Present conservation case study seems to suggest that the battle to save remnant planet biodiversity heritage is too often fought with blunt (toy) weapons - in the specific case the battle was also plagued by a scarce motivation and support from international NGOs in charge.

The other crucial issue is that there is weak interest in the public opinion worldwide regarding the current tragic mass extinction of animals and plants, marking the current times - and even more the years to come. In fact many people understand how beautiful and important nature is - but they do not realize that nature is in desperate trouble at present.

And, tragically, few of us are aware, or are ready to admit, that it is our own consumerist lifestyle directly responsible and deeply implied with this mass extinction of wildlife from the planet. (There is certainly more interest for pet animals, with whom we have more familiarity). 

How could we hope that humans take interest in the current biocide of non-human life - shivering all around the globe - when we see that they are not even able to seriously face a major threat, such as the climate change, that could wipe away their whole civilization? In fact, a brain programmed to best functioning in the short-term and the typical denial attitude of humans (a very effective adaptation against anxiety) do not help much.

The sixth mass extinction of animals and plants seems therefore inescapably destined to proceed with increasing pace, in parallel to the growth of human world population and the expansion of the global market. 

Flying on an airliner these days gives the chance to take a look at the Earth surface from the right distance: it appears dotted with signs of human activity even in its most remote and intimate corners. Vital space for non-human life has been dramatically reduced and almost erased during the past 50-80 years.

We really should start making up our minds that we will have to face a world without nature and wilderness not so far away in the future: a world where nature will be an ornament, reduced and trivialized to urban parks and gardens, holding a very low biodiversity - mainly defined by the occurrence of commensalist and pest species happily adapted to a humanized world.
Are we ready to this depressing scenario?

And to take the responsibility for it?

"Each species is a small universe in its own, different from all the others due to its genes, anatomy, behavior, vital cycle, role in the ecosystem; a self-sustaining system, created in the course of an evolutionary history, complex beyond our imagination. Each species deserves that researchers devote their careers on it, and poets and historians celebrate it. Nothing even closely similar can be said about a proton or an hydrogen atom. In few words, Reverend, this is the strongest and most transcendent moral argument, provided by science in view of supporting the urgent need to save the Creation."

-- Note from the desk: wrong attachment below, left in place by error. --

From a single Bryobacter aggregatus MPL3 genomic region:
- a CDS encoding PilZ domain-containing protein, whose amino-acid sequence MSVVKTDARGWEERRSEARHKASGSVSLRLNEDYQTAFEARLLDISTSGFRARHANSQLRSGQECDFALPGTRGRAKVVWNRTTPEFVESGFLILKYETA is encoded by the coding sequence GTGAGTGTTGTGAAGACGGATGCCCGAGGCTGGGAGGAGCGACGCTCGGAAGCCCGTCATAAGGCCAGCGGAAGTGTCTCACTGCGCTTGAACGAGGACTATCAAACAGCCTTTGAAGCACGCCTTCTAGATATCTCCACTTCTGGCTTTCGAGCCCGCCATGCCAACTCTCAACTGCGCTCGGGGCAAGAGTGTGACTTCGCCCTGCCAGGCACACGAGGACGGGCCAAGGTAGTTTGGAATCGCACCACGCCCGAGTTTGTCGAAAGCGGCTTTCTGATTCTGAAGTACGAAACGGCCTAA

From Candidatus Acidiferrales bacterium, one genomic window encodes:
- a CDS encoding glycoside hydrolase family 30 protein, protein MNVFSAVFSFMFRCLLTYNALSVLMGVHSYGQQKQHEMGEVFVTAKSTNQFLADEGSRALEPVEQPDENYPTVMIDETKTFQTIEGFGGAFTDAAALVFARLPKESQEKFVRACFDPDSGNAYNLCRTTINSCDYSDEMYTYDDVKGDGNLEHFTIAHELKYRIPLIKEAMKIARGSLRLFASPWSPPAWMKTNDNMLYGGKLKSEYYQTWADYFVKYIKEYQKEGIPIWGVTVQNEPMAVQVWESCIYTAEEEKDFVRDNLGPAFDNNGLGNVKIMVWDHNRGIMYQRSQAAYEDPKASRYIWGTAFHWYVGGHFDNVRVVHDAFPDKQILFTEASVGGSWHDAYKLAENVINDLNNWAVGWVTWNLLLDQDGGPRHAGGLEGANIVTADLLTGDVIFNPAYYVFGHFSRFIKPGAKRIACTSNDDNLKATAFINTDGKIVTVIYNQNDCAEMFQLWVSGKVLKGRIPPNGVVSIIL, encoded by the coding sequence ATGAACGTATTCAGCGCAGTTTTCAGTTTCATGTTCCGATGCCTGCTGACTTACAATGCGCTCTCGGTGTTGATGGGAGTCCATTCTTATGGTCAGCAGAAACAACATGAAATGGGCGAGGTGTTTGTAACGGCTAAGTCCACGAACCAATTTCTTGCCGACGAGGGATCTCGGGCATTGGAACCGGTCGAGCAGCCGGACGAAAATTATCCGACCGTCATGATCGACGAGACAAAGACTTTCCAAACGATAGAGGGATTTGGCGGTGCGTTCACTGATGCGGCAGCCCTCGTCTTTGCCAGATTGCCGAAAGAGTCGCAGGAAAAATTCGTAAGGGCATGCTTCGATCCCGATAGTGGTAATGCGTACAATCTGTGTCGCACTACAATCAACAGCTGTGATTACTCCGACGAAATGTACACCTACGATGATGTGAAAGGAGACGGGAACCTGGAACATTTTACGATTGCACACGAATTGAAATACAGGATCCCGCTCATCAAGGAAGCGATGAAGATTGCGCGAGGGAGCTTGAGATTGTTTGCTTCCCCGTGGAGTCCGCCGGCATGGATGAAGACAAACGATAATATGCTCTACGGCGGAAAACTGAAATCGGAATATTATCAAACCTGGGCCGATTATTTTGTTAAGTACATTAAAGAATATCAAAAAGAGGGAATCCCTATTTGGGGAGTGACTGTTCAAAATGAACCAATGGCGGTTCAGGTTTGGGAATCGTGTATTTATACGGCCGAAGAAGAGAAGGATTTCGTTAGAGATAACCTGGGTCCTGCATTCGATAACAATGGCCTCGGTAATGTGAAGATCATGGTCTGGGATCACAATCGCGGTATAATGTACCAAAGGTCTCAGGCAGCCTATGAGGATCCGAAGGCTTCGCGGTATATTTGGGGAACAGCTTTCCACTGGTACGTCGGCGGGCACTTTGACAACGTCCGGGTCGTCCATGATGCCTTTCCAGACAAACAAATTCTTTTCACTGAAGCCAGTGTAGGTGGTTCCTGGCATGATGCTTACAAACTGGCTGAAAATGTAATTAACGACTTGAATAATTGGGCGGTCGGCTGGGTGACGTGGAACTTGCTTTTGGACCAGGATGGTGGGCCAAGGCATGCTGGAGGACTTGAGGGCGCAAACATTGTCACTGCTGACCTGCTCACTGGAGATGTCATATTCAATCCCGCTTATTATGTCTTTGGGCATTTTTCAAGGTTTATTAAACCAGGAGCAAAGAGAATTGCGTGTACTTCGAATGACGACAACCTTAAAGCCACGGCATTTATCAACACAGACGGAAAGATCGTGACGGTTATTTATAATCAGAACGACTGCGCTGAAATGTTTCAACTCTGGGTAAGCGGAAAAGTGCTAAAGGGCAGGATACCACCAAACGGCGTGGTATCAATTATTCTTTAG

E.O. WILSON (The Creation, 2006).

1. Last surviving individuals from the oriental migratory Northern Bald Ibis population have been separated for several centuries from those survived in Morocco, belonging to the western and resident population, counting a hundred individuals in total. The species as a whole (including both populations) is listed as Critically Endangered by the IUCN's Red List of Endangered Species since as early as 1994. The oriental population had been declared extinct already in 1989, with the end of the last known wild colony, the one that used to breed at Birecik in the southern Anatolia (Turkey). And in Syria the species was believed to have become extinct about 70 years ago.

2. The fifth mass extinction was the one that wiped away the dinosaurs 65 millions years ago.

3. Key root causes of the current wave of life mass extinction seem to be:
- the ambition to enrich and consume in an unlimited fashion, an ideology - without any grasp of the ecological and life conditions of the planet- originated in the western industrialized countries and then exported to developing countries
- the exponential and uncontrolled growth of human population both in the poorest and in the developing countries (and the associated dream to become one day rich consumers like in the western countries)
- the adaptation of the human brain to short-term decision-making (not differently than in all other animals)
- a clear tendency to deny reality when it is too difficult to deal with (an adaptation to control anxiety and fear). 

4. In order to unveil this ornithological mystery, it soon appeared necessary to trap and tag with satellite transmitters few ibises.
5. A quite improvised and inexperienced office - except than in the intention to exploit to the best the chance for media exposition that dealing with a very rare bird was offering. 

Dr Gianluca Serra
Apia, 8 October 2012